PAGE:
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To explore copying as an innovation strategy, designers look to China

Posting in Design

Imagine tweaking the old saying "imitation is the sincerest form of flattery" to "imitation is a sincere form of innovation."

This is the attitude behind a set of 26 new objects created by the witty Dutch design collective Droog. Each of the objects, you see, are copies of traditional Chinese designs, such as teapots and vases. Only they're slightly tweaked: the pot has a chic, sleek new handle; the vase is decorated with hip, minimalist stripes. These "fakes" will be on view in a cheeky new exhibition that opens on March 9 in a Chinese shopping mall in Guangzhou. And all of the objects were made in Shenzhen, an area known for its copycat goods.

The show, called "The New Original," is part of a larger initiative, "The New Originality," by Droog Lab, a research arm of Droog. It consisted of visiting China and doing field observations of design practices and hosting workshops there to discuss findings in the context of global design. While the show in China might seem almost stunt-like, the issues that it raises have business relevance.

As stated on Droog Lab's site,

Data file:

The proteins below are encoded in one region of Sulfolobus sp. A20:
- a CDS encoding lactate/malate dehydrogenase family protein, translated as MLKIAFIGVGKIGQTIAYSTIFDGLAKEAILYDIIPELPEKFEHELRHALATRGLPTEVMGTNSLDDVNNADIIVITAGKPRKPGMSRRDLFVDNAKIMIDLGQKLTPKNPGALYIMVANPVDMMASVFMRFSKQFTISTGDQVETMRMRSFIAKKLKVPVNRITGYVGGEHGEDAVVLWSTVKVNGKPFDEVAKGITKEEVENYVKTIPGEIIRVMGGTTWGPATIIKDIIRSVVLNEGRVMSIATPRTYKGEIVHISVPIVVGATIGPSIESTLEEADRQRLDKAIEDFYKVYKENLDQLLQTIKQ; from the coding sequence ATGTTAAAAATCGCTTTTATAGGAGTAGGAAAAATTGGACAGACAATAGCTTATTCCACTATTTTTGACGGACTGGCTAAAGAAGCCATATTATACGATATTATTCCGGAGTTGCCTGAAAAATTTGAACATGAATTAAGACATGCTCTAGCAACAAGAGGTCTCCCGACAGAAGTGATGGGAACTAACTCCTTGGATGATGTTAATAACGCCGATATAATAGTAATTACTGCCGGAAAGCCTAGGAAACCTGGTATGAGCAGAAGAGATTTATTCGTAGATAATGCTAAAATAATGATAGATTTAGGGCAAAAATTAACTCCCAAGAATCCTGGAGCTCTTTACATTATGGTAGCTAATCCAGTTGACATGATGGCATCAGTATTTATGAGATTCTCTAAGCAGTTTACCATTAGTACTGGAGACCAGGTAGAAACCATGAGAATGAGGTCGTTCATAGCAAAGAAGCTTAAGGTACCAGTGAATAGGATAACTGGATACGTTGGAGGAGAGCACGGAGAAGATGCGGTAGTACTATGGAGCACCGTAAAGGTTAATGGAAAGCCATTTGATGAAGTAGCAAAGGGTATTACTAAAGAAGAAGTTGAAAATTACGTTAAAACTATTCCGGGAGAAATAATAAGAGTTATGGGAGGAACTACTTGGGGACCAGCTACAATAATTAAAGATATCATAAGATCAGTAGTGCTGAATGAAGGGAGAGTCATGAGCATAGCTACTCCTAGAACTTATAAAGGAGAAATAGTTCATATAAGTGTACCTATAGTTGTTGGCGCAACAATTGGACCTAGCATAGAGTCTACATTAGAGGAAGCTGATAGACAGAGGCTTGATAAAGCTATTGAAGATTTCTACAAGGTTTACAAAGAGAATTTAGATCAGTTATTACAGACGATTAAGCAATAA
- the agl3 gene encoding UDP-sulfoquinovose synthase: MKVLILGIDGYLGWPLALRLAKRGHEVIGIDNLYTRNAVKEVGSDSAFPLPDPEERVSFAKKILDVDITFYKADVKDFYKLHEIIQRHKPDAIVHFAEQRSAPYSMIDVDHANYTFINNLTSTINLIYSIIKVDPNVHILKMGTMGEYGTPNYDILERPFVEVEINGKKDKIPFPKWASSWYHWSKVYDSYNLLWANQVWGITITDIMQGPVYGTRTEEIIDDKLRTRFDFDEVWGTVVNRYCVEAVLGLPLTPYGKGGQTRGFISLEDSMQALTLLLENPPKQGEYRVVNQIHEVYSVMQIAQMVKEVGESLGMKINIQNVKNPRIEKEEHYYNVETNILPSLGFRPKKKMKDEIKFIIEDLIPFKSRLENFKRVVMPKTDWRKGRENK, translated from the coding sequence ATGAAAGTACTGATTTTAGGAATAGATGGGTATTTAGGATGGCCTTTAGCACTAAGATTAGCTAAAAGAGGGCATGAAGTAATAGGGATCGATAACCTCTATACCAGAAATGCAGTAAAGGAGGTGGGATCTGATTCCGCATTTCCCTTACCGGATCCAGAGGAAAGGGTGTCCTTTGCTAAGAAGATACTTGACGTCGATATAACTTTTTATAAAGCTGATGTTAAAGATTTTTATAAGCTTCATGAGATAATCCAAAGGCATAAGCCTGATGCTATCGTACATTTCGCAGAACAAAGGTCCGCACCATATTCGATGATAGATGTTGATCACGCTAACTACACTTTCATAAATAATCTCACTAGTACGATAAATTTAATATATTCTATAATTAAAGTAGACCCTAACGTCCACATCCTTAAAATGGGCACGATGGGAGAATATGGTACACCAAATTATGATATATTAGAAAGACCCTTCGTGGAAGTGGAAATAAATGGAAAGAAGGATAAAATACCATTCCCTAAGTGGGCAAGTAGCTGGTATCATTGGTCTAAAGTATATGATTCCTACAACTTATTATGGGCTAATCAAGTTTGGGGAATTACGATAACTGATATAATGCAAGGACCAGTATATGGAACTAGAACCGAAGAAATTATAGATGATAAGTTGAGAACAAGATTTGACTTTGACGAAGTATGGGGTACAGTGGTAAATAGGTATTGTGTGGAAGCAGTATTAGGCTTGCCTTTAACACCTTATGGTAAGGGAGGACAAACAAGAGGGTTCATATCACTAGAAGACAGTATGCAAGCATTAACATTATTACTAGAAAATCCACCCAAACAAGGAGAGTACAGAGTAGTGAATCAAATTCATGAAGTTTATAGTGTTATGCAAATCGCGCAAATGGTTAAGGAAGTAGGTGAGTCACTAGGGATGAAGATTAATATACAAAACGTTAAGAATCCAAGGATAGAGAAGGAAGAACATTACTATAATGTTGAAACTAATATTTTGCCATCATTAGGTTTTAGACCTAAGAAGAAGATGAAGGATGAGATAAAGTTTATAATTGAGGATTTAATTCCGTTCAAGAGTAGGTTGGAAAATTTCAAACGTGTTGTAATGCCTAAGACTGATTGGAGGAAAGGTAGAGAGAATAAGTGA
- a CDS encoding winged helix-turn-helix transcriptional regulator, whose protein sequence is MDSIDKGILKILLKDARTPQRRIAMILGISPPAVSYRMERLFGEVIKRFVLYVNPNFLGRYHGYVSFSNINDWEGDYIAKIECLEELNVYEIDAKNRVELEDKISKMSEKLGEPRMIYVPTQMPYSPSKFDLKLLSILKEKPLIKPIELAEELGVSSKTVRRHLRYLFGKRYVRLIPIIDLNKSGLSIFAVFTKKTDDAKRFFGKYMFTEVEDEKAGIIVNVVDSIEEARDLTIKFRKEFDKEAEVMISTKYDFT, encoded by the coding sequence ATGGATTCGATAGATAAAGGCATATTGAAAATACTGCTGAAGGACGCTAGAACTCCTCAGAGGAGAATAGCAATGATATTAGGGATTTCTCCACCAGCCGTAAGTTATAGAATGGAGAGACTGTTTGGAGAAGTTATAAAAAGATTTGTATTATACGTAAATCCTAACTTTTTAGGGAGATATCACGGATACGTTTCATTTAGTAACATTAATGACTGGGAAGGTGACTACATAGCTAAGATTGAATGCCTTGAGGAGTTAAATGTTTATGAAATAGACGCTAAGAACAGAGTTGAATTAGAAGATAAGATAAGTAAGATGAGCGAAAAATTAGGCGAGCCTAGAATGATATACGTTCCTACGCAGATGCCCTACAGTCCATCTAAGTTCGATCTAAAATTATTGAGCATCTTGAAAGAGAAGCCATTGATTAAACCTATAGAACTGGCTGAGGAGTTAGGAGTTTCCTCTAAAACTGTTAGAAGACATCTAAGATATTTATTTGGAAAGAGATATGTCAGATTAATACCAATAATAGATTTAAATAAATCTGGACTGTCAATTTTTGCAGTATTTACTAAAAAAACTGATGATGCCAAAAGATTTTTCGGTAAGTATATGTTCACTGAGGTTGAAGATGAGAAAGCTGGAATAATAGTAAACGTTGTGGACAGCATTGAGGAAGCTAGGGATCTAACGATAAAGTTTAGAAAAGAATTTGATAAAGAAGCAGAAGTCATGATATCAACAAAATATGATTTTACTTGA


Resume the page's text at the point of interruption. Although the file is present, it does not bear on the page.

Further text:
...if we are for or against open design and co-creation, we have to admit that a rigid system of copyright laws can block creative thinking. Since copying is deeply rooted in Chinese culture and is not seen as something negative, we believe China can be a model country for new understandings of originality. “The New Originality” will look to the hub of copycat culture in search of new incentives, new business models, and new ways of developing original thought. The New Originality links copying to innovation.

After all, imitation is obviously a hotly debated topic -- and arguably a hot practice to deploy, depending on your point of view. Just ask fans, employees, and of course attorneys for Apple, Samsung, and other leading global companies who claim they are either copied or are accused of copying. It might be timely (and fun) to follow Droog's lead and explore how Chinese-style imitation can serve as a useful design exercise when done freely and deliberately.

via Dezeen, Drooglab.com

Image: Caveman Chuck Coker/Flickr

— By on March 8, 2013, 3:05 AM PST

Reena Jana

Contributing Editor

Contributing Editor Reena Jana has written for the New York Times, Wired, Harvard Business Review online, Fast Company, Architectural Record, Artforum, Time Out New York, Harper's Bazaar, and GQ. Previously, she was the innovation department editor at BusinessWeek. She holds degrees from Columbia University and Barnard College. Follow her on Twitter. Disclosure